Despite being an industry worth $3 trillion, fashion is still often viewed as frivolous and inexplicably linked with the glamorous, over-sexualised celebrity culture of the 2000s. Shonagh Marshall, a London-based fashion curator, who previously held the position of curator at Somerset House, began to notice a shift away from such ideals while curating Hair, an exhibition of Sam McKnight’s work in 2016.
“After working so intensely on Sam’s body of work – his career spans forty years and comprises of some of the most iconic fashion images from this period – I began to notice a shift in the way the body was being posed in contemporary fashion photography in comparison,” Shonagh recalls of the beginning on her project Posturing. Made in collaboration with London-based photographic director (at Wallpaper* Magazine) Holly Hay, Posturing spans three mediums and presents the case for a fashion industry that poses bodies in more haphazard, surreal positions.
Beginning with the exhibition Posturing: Photographing the Body in Fashion, the duo later commissioned Coco Capitán to respond to the theme resulting in the film Filming the Body in Fashion, now finally landing on the release of this book: Posturing: Writing the Body in Fashion. Featuring the work of Charlie Engman, Estelle Hanania and Joyce Ng (among many others), the publication features photographs which – instead of positioning the body in the optimum angle to make the garment desirable – turn human figures into sculptures, in a celebration of aesthetic oddness.
Split into two, Posturing: Writing the Body in Fashion, contains a host of interviews with photographers, stylists, set designers and commissioning editors. “This project was an incredible opportunity to talk at length with a group of photographers and those they collaborate with,” Holly remarks, “I am so familiar with this work but this was a chance to really learn about their process.” As opposed to a magazine, where images are presented standalone, often without context or background information, Posturing provides real insight. “Isolating images from their stories and presenting them, firstly printed and framed in an exhibition, and then on their own page of a book, really highlights the visual clues in these pictures,” she continues.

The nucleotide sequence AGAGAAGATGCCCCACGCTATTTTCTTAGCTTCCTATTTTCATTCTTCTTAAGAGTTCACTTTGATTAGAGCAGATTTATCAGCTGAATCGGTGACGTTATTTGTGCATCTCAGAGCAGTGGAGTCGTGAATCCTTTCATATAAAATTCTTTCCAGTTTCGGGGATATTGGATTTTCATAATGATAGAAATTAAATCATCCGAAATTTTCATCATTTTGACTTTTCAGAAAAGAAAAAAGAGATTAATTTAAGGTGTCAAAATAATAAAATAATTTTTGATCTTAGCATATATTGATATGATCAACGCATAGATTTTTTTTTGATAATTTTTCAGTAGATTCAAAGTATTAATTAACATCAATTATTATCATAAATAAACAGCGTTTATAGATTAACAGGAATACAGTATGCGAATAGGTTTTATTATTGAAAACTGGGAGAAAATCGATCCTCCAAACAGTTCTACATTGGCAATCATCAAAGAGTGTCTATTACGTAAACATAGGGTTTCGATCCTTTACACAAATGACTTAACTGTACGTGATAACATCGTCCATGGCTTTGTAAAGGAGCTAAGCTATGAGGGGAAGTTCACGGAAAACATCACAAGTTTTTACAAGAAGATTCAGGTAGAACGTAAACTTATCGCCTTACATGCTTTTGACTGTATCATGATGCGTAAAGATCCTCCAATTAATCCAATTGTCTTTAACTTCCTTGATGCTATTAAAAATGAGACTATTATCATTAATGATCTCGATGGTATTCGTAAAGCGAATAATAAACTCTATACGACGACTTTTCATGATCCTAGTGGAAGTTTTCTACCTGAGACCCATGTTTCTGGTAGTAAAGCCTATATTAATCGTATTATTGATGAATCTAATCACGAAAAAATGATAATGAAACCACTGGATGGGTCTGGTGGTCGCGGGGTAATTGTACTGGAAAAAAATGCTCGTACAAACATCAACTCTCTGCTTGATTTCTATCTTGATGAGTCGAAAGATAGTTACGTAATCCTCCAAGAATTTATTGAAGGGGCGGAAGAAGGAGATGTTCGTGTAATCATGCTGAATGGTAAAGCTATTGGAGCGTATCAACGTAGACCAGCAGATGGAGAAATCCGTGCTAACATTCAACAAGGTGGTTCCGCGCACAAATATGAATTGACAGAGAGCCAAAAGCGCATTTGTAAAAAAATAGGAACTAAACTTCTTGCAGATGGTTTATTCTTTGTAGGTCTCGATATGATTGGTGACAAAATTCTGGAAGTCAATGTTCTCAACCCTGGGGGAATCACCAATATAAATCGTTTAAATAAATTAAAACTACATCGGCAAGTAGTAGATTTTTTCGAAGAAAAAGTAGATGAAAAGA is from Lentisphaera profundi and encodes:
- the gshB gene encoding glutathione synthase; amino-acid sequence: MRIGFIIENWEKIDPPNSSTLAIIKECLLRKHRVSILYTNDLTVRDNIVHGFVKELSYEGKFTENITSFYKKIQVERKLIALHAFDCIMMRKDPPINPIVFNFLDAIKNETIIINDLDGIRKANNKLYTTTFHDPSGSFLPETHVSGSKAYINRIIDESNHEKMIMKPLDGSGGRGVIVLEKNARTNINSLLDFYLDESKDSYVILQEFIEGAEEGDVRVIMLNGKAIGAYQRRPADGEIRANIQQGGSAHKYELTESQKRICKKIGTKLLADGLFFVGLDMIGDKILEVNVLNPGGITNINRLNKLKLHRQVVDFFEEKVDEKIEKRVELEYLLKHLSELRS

The exhibition was held in November of 2017 but the book was published by SPBH Editions in April 2018. Shonagh explains how: “Having the time between the exhibition and book offered a space for analysis, we could step back and really think about the conversations that arose from exhibiting this body of work.” Having learned so much from the exhibition, the pair were left with questions that the book allowed them to explore. “The book is a lasting object that really puts a pin in this aesthetic movement in fashion photography. We believe these images will be looked back on in decades and represent a really important moment, a book feels like a very nice way to celebrate that,” Holly adds.
With the images organised into a visual essay by Holly, followed by a series of ten interviews, Posturing offers a space to examine the current state of the fashion industry, without presenting a set of conclusions. “In turn,” Shonagh concludes, “this gives a chance to discuss the wider fashion industry touching upon casting, money and the way the times in which we live are affecting the work that is being produced.”
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